Pays de la Loire Section

Chateau de Commequiers, demolished by order of King Louis XIII

[wce_code id=1]

Commequiers before the castle

The Chateau de Commequiers is located in La Douve, on the outskirts of town.

Modern day Commequiers might come across as small and understated, but it was surprisingly quite important during the Middle Ages.

The first traces of occupation go back to pre-history, as attested by the (still standing) menhir and dolmen located in the municipality.

However, the village starred to expand two thousand years ago, when the Romans built a fortified camp on a small mound in present day La Douve.

This ancient fort even left its name in the village, which was then know as 'Quid me Quaeris' - Why do you ask me?

The Viscount of Thouars erected the first fortress in the 10th century in order to protect the inhabitants from the Norman invasions.

His authority extended then to the whole of Northern Vendée.

Commequiers was indeed the capital of a vast seigniory that commanded many fiefdoms.

However, nothing is left of this fortress and its exact location has even been lost!

Louis XIII pulls down the castles of the Protestant lords of Vendee

Louis de Beaumont built the current fortress in the late 15th - early 16th century.

Many families then owned the Chateau de Commequiers.

The last owners were the Protestants lords of La Tremoille, during the Wars of Religion.

In 1622 Louis XIII’s army encamped at Commequiers.

The soldiers were indeed on their way to Notre-Dame-de-Riez and Saint-Gilles down the road, where they defeated the Protestants troops.

The Catholic king then ordered the destruction of all the castles belonging to Protestants.

The Chateau de Commequiers was therefore demolished in 1628.

The countless breaches in the curtain wall sadly show the extent of the destruction.

However, the eight massive round towers are still standing.

Commequiers was built according to a model of the Bastille Fortress, on an hexagonal plan, a complex architecture then quite unique in France.

Preserving the Chateau de Commequiers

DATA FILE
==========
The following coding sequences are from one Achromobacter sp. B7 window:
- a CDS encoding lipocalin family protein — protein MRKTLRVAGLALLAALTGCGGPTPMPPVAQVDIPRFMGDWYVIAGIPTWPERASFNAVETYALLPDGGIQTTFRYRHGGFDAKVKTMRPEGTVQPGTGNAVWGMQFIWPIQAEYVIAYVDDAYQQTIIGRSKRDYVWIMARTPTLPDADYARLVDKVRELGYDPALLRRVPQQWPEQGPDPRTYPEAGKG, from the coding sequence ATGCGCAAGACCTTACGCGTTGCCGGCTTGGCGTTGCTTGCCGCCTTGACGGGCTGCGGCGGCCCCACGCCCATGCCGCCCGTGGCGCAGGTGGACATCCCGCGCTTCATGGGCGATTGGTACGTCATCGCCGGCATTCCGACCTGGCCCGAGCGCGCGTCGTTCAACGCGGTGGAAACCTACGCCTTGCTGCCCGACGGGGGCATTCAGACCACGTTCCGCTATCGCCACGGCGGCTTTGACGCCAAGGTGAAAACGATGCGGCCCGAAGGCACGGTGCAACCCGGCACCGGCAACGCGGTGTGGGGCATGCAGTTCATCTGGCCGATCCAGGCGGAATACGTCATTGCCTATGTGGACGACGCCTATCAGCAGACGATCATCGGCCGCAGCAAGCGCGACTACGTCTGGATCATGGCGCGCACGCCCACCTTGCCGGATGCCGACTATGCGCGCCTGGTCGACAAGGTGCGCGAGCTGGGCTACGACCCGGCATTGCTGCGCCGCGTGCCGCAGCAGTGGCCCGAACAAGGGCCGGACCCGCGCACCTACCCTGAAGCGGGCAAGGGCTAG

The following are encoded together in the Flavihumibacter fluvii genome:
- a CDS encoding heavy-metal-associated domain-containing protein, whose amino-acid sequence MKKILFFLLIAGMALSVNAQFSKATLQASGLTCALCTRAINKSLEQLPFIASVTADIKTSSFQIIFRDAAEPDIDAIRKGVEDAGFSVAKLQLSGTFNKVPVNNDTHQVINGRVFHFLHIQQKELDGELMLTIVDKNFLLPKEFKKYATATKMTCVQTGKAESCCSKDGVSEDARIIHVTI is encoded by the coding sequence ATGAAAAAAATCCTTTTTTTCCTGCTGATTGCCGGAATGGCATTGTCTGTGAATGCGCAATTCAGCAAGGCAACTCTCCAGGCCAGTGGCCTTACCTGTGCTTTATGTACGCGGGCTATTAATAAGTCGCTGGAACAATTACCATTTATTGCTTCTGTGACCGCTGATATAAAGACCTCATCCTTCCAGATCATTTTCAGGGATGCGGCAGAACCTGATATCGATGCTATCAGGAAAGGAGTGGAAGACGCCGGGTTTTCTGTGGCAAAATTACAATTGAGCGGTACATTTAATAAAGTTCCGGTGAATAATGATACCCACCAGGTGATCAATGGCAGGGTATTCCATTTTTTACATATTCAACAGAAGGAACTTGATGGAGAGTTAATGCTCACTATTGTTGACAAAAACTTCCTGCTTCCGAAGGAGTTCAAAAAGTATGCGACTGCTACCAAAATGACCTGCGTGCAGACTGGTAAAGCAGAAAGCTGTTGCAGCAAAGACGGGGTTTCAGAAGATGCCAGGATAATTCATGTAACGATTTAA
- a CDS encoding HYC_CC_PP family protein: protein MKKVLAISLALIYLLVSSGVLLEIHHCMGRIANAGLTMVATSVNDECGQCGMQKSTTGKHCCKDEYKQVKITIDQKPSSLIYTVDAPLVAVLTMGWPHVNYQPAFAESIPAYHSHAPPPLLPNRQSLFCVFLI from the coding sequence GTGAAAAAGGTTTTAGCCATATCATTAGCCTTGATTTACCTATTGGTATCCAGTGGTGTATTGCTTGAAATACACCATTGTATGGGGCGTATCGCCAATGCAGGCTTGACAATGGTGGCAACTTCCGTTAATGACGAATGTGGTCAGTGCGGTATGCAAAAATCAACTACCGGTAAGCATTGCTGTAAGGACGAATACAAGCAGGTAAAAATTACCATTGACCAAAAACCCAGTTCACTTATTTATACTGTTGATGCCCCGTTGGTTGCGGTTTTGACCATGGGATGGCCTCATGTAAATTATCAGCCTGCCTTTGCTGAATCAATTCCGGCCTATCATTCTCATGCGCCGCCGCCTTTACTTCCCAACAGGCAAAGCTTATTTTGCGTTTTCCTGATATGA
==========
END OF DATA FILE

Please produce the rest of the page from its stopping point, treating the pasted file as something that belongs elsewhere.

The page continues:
The three-storey ruined fortress has since been restored but not rebuilt.

It still proudly stands on an islet and reflects its impressive silhouette in the water of its moat.

However, nothing is left of the second enclosure.

Encompassed within palisades, it contained a multitude of outbuildings and a garrison in charge of the castle's defense.

Commequiers was fortunately listed Historical Monument in 1926.

The municipality of Commequiers acquired the site in the 1960s and the Amis du Vieux chateau de Commequiers have since looked after it.

Are you interested in contributing to a good cause and helping the association* raise further funds to preserve and maintain this little corner of French Heritage?

Department of Vendée - Commequiers
Coordinates: Lat 46.766301 - Long -1.831455


Your Comments
Apremont castle and park

November 30 2019

Apremont castle, Vendée’s first Renaissance Chateau

The castle of Apremont, today mainly in ruins, was built by a childhood friend of Francois I and was thus the first Renaissance castle of Vendée
Poitevin Marsh waterway

May 30 2018

Poitevin Marsh, the Green Venice

Poitevin Marsh, the second largest wetland in France, is known as Green Venice, a lush green marsh you discover by punts that gently glide on man-made waterways nestled under the tree canopies
Chateau de Commequiers

August 28 2017

Chateau de Commequiers, demolished by order of King Louis XIII

Chateau de Commequiers, the fortress of the Protestant lords of La Tremoille was demolished by king Louis XIII at the end of the Wars of Religion
Moulin de Raire

August 17 2017

Moulin de Rairé, a windmill in constant use since 1555

Moulin de Raire in Sallertaine, a windmill that has constantly turned and been exclusively powered by the force of the wind since its construction in 1555
Translate »
Scroll to Top